Presentation on theme: "Thinking About Literature: Approaching Literature “Out, Out” And “Snow”"— Presentation transcript:
Thinking About Literature: Approaching Literature “Out, Out” And “Snow”
Read thoughtfully pg. 12-17 of Lit. & Comp. beginning with “Approaching Literature”. Do the activity on pg. 16 (about 7 pages into your composition notebook), writing approx. 1 paragraph for each: – Experience – Analysis – Extension
Experience Enter the world of the poem! Respond…anything goes – I don’t like it…because… – I don’t get it…because… – It was sad…because… – People aren’t really as callous as the ones in this poem…
Analysis Go further into the text Notice as many details as possible Try to figure out not just what is written, but why Focus on effect: how the text means – Meaning beyond the actual event in the text
Extend Move beyond the text Extend your interpretation from the world of the poem to the real world – Research the author’s background – Examine the historical context of the work – Application of the ideas in the piece to general life
Analyzing “Out, Out!” by Robert Frost Define Theme and explain your process for identifying it in a text. What is Frost saying about home and family? (5min)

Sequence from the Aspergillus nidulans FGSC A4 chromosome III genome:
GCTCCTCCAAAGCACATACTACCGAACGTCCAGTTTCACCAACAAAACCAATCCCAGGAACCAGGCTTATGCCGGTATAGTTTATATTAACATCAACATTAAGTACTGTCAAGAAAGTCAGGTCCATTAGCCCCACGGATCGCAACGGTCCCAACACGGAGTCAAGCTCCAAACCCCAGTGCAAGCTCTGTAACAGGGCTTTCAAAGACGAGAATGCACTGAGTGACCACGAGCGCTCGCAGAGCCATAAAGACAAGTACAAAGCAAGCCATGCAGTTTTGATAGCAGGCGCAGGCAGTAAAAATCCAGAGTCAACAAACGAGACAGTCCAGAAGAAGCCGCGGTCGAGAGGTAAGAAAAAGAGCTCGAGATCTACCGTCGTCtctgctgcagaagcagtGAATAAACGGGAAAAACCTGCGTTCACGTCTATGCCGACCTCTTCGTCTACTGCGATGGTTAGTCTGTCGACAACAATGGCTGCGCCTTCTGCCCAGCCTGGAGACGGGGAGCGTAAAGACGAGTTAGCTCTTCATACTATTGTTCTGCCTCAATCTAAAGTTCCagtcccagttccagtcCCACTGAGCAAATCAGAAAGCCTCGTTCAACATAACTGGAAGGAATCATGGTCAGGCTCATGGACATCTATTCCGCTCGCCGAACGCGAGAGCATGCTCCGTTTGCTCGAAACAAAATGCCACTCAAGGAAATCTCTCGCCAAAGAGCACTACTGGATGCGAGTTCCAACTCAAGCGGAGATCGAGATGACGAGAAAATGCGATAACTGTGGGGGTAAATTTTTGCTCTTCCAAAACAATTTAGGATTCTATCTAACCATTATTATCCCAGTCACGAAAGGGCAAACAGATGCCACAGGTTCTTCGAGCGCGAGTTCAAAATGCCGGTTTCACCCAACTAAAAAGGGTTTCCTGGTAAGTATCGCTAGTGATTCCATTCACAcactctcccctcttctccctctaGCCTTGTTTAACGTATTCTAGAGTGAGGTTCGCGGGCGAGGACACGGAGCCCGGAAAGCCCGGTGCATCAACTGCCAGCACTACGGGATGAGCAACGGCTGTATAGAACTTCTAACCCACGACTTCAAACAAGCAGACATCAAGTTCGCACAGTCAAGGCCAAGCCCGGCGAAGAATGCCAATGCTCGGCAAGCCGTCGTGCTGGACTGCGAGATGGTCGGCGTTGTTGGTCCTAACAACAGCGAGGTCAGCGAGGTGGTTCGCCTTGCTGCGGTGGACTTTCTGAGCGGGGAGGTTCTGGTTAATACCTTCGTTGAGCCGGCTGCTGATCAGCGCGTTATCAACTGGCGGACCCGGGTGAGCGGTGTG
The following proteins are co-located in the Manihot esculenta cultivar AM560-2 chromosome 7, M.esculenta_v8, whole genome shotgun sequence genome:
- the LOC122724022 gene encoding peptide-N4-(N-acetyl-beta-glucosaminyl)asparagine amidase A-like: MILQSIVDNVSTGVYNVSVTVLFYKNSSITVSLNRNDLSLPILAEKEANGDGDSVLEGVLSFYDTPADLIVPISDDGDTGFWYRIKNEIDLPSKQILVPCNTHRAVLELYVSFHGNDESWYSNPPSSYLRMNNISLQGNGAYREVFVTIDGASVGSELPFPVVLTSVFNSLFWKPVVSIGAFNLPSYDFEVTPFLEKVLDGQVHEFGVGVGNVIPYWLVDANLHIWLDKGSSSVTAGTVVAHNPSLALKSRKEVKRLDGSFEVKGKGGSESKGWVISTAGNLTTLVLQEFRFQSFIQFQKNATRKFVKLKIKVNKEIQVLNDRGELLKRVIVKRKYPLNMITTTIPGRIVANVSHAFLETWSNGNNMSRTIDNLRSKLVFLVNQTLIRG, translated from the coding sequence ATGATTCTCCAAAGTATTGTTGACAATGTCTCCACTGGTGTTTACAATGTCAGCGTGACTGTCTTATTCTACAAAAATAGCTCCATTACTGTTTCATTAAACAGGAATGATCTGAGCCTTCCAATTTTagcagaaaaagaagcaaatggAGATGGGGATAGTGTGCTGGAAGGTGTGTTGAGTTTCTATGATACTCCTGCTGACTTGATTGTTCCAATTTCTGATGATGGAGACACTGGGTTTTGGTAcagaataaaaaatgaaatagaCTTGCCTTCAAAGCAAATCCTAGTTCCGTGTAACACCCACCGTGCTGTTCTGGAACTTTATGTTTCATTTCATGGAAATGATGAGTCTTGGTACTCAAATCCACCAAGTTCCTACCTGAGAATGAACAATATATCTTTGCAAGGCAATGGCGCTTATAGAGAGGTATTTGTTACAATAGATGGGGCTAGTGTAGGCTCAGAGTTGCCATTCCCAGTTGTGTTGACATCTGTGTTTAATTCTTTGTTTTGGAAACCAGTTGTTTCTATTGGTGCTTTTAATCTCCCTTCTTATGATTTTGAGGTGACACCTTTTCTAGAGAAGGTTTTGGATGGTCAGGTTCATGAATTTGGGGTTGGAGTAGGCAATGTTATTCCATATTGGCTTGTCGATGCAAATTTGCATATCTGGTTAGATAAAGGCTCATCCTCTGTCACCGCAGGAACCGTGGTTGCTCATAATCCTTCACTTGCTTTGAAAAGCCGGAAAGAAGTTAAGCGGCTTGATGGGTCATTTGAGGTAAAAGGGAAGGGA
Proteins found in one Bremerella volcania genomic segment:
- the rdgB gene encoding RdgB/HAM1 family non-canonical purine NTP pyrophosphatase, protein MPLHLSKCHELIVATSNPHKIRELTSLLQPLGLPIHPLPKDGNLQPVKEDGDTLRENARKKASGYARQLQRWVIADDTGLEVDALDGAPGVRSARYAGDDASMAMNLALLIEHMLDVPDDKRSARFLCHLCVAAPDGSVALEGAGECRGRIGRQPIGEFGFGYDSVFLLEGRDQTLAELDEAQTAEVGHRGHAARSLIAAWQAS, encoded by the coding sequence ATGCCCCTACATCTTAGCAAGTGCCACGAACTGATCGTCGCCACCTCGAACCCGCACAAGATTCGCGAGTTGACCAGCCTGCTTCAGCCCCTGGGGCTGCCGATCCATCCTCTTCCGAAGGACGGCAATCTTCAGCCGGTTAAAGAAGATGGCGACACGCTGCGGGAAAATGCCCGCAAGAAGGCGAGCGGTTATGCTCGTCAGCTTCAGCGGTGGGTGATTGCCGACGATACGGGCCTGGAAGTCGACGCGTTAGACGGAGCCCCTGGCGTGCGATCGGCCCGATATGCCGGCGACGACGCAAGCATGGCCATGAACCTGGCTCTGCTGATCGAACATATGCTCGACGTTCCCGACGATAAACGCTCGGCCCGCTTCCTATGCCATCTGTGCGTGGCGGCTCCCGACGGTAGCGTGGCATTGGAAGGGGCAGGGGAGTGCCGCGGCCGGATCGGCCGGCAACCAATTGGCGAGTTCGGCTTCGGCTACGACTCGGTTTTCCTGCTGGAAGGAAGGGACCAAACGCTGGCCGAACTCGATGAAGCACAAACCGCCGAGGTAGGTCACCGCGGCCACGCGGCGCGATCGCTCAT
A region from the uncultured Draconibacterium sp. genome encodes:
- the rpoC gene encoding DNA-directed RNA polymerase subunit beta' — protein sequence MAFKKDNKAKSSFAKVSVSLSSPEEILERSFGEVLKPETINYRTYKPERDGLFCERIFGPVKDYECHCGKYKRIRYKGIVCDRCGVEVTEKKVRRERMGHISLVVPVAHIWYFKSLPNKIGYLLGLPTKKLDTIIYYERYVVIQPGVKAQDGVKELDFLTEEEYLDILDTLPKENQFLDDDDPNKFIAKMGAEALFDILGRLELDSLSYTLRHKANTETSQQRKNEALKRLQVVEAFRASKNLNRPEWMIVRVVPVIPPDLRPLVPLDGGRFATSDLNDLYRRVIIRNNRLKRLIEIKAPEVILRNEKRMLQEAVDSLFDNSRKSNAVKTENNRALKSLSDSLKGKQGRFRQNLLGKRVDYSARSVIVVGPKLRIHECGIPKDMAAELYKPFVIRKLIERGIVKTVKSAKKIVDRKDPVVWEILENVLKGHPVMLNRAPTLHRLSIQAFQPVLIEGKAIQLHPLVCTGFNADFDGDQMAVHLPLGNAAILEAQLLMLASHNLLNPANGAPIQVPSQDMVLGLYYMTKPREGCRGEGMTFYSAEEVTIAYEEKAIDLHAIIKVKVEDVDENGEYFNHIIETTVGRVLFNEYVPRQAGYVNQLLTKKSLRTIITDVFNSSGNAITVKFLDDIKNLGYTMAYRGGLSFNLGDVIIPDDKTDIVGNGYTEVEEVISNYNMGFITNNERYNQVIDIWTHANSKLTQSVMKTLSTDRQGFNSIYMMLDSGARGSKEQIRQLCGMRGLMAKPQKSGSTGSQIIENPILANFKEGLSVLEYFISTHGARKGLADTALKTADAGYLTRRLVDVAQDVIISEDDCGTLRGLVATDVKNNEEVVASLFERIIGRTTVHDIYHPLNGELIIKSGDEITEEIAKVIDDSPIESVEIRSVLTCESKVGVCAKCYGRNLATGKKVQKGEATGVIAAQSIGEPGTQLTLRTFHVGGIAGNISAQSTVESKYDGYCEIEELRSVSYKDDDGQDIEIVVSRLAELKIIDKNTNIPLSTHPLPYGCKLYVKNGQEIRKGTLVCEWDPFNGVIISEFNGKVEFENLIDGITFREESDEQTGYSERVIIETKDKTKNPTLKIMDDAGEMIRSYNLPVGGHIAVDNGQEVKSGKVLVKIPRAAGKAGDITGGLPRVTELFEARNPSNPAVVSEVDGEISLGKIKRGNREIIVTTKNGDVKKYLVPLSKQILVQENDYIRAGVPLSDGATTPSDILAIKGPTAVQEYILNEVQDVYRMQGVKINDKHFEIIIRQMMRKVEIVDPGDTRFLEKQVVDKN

Analyzing “Out, Out!” by Robert Frost Structure: – How is this poem organized? What effect does this organizational pattern convey to a reader? Language: – Identify two examples of effective word choice. Explain their effect and why you believe the poet intentionally used them to enhance his message. (7min)
Extending “Out, Out!” Historical context: – Which time period do you believe provides the setting for “Out, Out!”? – Which contextual clues suggest a particular historical time period? Philosophical possibilities: – What philosophical comments does the poet imply setting the poem in this historical context? (5min)
“Snow” by Julia Alvarez Poet’s Background: – B. 1950 Dominican Republic – Immigrated to U.S to escape military dictatorship – Excerpt taken from How the Garcia Girls Lost Their Accents, her first novel – Explores the immigrant experience from the viewpoint of a young girl, Yolanda, one of the four Garcia sisters
Yolanda’s feelings unfamiliarity Separation Outsider Text connection: Is the nun being kindly or condescending in her slow enunciation of new vocab words and in her decision to seat Yolanda near her?
Historical Context Cuban Missile Crisis Cold War Term “holocaust”
Interpretation What does school mean to Yolanda? – Is it a refuge from the shifts and changes in her home life? Is Sister Zoey really a kind and caring person, or does she mean well and miss the mark? Read the last sentence in Yolanda’s voice: is her tone fondly nostalgic or sarcastic? Is she remembering this incident with affection? anger? both?
Interpretation How does this story treat language—the acquisition of it, the joy of it, the distinction between word and reality? What about snow: atomic fallout or natural beauty?
Extend Consider the ways young immigrants struggle to make their way in a new land and in a new school, where their new experiences often drive a wedge between themselves and their families.